Cockpit Laser Flashes a Growing Problem For Pilots

January 26, 2011 Updated: October 1, 2015

Bright lights assumed to be lasers aimed into the cockpit of airplanes present a growing problem for pilots.  (Yoshikazu Tsuno/Getty Images)
Bright lights assumed to be lasers aimed into the cockpit of airplanes present a growing problem for pilots. (Yoshikazu Tsuno/Getty Images)
Bright lights assumed to be lasers being shone into the cockpit of airplanes is a growing problem for pilots in Canada and the United States.

In Canada in 2010, flight crews complained of bright lights being shone into aircraft cockpits—the majority of which were commercial—335 times, including 182 confirmed incidents. Complaints were also filed by some private and government planes.

This is up from 20 confirmed cases in 2007 and just three in 2005, according to QMI news agency.

The United States has seen a similarly massive jump in cases up from 1,527 instances in 2009, to 2,836 cases of people pointing lasers at planes or helicopters in 2010, according to a Federal Aviation Administration (FAA) release on Jan. 19.

The FAA attributed the increase to several factors including the ease of buying inexpensive lasers on the Internet, higher power levels, increased reporting, and the introduction of green lasers, which can be seen more readily than traditional red ones.

In Canada “Aiming a directed bright light source into the cockpit of an aircraft is a federal offence under the Aeronautics Act, ” said Transport Canada spokeswoman Maryse Durette, according to QMI. And some cities and states have laws making it illegal to shine lasers at aircraft and, in many cases, people can face federal charges.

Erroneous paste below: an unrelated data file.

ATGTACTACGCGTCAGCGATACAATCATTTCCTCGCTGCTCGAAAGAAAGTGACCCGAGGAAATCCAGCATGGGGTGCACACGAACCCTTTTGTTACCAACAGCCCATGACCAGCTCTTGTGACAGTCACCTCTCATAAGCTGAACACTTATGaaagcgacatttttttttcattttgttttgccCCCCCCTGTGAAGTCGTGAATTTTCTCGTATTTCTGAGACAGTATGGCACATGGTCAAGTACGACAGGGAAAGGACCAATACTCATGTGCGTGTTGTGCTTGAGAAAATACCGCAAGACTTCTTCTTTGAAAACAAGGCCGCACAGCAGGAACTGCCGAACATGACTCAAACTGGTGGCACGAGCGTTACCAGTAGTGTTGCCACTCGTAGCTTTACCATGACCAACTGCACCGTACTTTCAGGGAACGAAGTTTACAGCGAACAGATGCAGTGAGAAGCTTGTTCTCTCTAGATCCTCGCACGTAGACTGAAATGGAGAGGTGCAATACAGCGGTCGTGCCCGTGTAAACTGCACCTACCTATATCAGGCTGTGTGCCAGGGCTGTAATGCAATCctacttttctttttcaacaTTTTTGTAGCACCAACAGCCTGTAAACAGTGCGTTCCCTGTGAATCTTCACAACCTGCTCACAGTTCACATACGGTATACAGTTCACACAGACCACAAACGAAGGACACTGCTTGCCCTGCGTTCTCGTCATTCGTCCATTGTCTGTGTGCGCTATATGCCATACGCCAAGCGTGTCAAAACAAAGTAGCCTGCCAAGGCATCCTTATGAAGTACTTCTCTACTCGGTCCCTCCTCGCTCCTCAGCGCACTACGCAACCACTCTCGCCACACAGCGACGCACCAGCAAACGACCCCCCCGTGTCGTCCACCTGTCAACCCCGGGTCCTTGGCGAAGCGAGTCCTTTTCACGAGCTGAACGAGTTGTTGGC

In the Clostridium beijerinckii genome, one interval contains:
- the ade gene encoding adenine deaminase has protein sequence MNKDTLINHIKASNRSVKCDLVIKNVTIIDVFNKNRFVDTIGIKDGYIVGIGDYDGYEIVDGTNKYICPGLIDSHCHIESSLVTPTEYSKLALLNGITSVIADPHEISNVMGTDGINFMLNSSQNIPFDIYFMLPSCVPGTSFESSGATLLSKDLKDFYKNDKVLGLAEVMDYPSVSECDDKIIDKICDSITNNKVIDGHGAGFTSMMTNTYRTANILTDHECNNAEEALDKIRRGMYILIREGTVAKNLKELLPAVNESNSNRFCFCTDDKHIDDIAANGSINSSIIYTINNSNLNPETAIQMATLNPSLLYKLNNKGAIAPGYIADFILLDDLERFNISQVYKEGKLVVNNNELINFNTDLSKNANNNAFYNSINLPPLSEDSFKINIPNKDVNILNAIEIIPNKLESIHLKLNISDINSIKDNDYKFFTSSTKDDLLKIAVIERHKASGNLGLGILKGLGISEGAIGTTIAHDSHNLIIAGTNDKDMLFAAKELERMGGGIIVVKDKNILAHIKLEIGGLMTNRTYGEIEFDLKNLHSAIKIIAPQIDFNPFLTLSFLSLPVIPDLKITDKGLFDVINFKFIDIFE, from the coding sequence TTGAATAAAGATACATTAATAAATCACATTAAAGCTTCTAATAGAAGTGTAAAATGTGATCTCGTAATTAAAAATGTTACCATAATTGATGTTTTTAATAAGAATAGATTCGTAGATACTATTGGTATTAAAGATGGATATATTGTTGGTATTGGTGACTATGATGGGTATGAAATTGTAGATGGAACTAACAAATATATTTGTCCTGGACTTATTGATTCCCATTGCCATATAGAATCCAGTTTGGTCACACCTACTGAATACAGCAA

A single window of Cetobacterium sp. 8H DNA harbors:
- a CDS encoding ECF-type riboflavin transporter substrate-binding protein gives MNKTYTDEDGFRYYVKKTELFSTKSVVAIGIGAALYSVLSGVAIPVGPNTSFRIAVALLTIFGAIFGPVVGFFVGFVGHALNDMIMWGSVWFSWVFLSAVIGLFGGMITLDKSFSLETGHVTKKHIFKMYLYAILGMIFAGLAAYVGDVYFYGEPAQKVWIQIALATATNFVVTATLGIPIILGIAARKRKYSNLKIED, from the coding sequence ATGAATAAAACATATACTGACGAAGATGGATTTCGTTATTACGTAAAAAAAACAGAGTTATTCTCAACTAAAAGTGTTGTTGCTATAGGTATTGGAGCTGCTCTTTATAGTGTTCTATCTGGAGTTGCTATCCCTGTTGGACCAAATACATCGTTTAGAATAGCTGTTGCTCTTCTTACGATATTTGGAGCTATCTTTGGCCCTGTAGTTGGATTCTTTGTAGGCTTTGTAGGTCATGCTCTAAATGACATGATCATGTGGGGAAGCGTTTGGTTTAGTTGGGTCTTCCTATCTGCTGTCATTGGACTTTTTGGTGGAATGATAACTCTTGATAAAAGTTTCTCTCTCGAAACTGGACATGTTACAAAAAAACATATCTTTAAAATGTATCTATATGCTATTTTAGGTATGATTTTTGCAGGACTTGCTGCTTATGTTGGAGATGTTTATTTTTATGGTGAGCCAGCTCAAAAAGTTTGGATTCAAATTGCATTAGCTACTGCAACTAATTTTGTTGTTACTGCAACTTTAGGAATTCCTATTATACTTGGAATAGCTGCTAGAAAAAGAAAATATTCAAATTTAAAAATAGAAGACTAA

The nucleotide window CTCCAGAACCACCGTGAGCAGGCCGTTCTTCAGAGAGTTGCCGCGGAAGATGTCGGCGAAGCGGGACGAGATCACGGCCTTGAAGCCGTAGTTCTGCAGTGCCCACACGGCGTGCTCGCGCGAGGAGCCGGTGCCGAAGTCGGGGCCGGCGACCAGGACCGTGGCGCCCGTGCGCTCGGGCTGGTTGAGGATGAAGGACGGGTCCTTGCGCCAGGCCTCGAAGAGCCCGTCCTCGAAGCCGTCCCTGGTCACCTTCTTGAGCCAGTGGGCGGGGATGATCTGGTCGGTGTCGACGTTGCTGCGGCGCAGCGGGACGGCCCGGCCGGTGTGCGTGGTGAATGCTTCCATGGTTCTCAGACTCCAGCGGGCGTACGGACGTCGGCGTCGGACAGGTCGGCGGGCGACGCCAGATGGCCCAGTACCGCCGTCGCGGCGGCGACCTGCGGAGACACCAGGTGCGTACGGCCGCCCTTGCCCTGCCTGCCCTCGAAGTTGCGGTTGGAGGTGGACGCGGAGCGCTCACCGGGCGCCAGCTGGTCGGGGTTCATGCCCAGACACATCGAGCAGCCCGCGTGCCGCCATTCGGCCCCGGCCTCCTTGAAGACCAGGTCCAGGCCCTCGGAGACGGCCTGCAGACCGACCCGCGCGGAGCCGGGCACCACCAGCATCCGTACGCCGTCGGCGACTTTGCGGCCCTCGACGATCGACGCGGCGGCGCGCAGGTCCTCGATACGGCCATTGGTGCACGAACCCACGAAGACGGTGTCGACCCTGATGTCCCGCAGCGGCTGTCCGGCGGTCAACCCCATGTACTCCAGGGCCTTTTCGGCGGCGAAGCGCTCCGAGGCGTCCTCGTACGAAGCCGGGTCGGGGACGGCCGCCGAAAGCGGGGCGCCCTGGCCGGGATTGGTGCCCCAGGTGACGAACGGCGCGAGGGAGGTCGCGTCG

Although only two people in Canada have ever been convicted of the offense, plus one trial pending, complaints and confirmed cases are rising rapidly, QMI says.

In Florida, on New Year’s Day this year, two teenagers were arrested for rupturing blood vessels in the eyes of two helicopter pilots working for the Collier County sheriff’s office, reported Naples Daily News. They were charged with “pointing a laser light at a vehicle or aircraft operator causing injury,” which is a felony carrying up to a five-year prison term.

In Orlando, a 43-year-old man pleaded guilty on Jan. 19 to hitting a sheriff’s office helicopter last April temporarily blinding the pilot. He faces up to 20 years in a federal prison for interfering with the operation of an aircraft, reports the Orlando Sentinel. He faces sentencing on April 20.

Not surprisingly, most of the flashes occurred after dark, usually while the aircraft was either taking off or landing.

“Sometimes it’s just a bright light. Sometimes it’s the plane’s lights reflected onto a building,” Durette said.

Ironically, Durette added, “The thing we noticed, though, is the more we talk about it the more copycats there are. It’s a very serious offense.”

Convictions are rare due to the difficulties coordinating reports from a pilot in the air and an individual on the ground, QMI reports.

Depending on the intensity of the laser, the effect on pilots can be similar to that caused by a close-up camera flash or severe enough to cause permanent retina damage.

Because of the potential hazard to aircrafts, the Australian province of New South Wales identifies a laser pointer as a Schedule 1 Prohibited Weapon.

In the United States, lasers of any strength are legal for sale as long as the device is not advertised as being for the purpose of pointing or beam-display.